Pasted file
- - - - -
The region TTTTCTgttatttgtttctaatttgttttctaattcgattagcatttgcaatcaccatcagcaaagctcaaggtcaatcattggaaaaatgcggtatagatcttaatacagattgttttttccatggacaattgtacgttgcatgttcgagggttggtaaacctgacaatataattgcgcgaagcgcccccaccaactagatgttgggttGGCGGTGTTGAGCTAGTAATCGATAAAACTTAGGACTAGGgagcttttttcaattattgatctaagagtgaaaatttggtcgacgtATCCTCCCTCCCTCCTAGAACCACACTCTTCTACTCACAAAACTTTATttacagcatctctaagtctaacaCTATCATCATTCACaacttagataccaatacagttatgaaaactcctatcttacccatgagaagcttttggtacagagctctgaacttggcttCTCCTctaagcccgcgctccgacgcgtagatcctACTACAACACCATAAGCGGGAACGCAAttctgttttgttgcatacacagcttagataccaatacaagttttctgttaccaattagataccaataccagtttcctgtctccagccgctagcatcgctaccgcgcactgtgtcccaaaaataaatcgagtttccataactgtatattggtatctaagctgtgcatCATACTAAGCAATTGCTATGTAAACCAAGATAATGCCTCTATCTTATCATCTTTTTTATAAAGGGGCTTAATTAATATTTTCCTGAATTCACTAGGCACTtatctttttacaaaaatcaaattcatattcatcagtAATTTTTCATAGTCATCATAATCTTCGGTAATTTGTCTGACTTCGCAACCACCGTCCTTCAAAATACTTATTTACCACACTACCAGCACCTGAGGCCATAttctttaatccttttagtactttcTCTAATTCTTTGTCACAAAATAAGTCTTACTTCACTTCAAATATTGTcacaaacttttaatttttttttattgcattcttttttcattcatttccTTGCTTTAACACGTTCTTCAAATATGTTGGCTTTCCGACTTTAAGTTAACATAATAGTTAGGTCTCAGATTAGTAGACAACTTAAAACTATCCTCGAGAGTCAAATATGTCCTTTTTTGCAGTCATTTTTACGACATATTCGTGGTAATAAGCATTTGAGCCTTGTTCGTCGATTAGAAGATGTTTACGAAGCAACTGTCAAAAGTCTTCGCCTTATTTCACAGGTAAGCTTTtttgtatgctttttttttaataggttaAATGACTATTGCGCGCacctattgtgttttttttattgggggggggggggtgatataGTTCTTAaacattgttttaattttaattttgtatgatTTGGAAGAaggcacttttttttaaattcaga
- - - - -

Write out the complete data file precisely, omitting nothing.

The region TTTTCTgttatttgtttctaatttgttttctaattcgattagcatttgcaatcaccatcagcaaagctcaaggtcaatcattggaaaaatgcggtatagatcttaatacagattgttttttccatggacaattgtacgttgcatgttcgagggttggtaaacctgacaatataattgcgcgaagcgcccccaccaactagatgttgggttGGCGGTGTTGAGCTAGTAATCGATAAAACTTAGGACTAGGgagcttttttcaattattgatctaagagtgaaaatttggtcgacgtATCCTCCCTCCCTCCTAGAACCACACTCTTCTACTCACAAAACTTTATttacagcatctctaagtctaacaCTATCATCATTCACaacttagataccaatacagttatgaaaactcctatcttacccatgagaagcttttggtacagagctctgaacttggcttCTCCTctaagcccgcgctccgacgcgtagatcctACTACAACACCATAAGCGGGAACGCAAttctgttttgttgcatacacagcttagataccaatacaagttttctgttaccaattagataccaataccagtttcctgtctccagccgctagcatcgctaccgcgcactgtgtcccaaaaataaatcgagtttccataactgtatattggtatctaagctgtgcatCATACTAAGCAATTGCTATGTAAACCAAGATAATGCCTCTATCTTATCATCTTTTTTATAAAGGGGCTTAATTAATATTTTCCTGAATTCACTAGGCACTtatctttttacaaaaatcaaattcatattcatcagtAATTTTTCATAGTCATCATAATCTTCGGTAATTTGTCTGACTTCGCAACCACCGTCCTTCAAAATACTTATTTACCACACTACCAGCACCTGAGGCCATAttctttaatccttttagtactttcTCTAATTCTTTGTCACAAAATAAGTCTTACTTCACTTCAAATATTGTcacaaacttttaatttttttttattgcattcttttttcattcatttccTTGCTTTAACACGTTCTTCAAATATGTTGGCTTTCCGACTTTAAGTTAACATAATAGTTAGGTCTCAGATTAGTAGACAACTTAAAACTATCCTCGAGAGTCAAATATGTCCTTTTTTGCAGTCATTTTTACGACATATTCGTGGTAATAAGCATTTGAGCCTTGTTCGTCGATTAGAAGATGTTTACGAAGCAACTGTCAAAAGTCTTCGCCTTATTTCACAGGTAAGCTTTtttgtatgctttttttttaataggttaAATGACTATTGCGCGCacctattgtgttttttttattgggggggggggggtgatataGTTCTTAaacattgttttaattttaattttgtatgatTTGGAAGAaggcacttttttttaaattcaga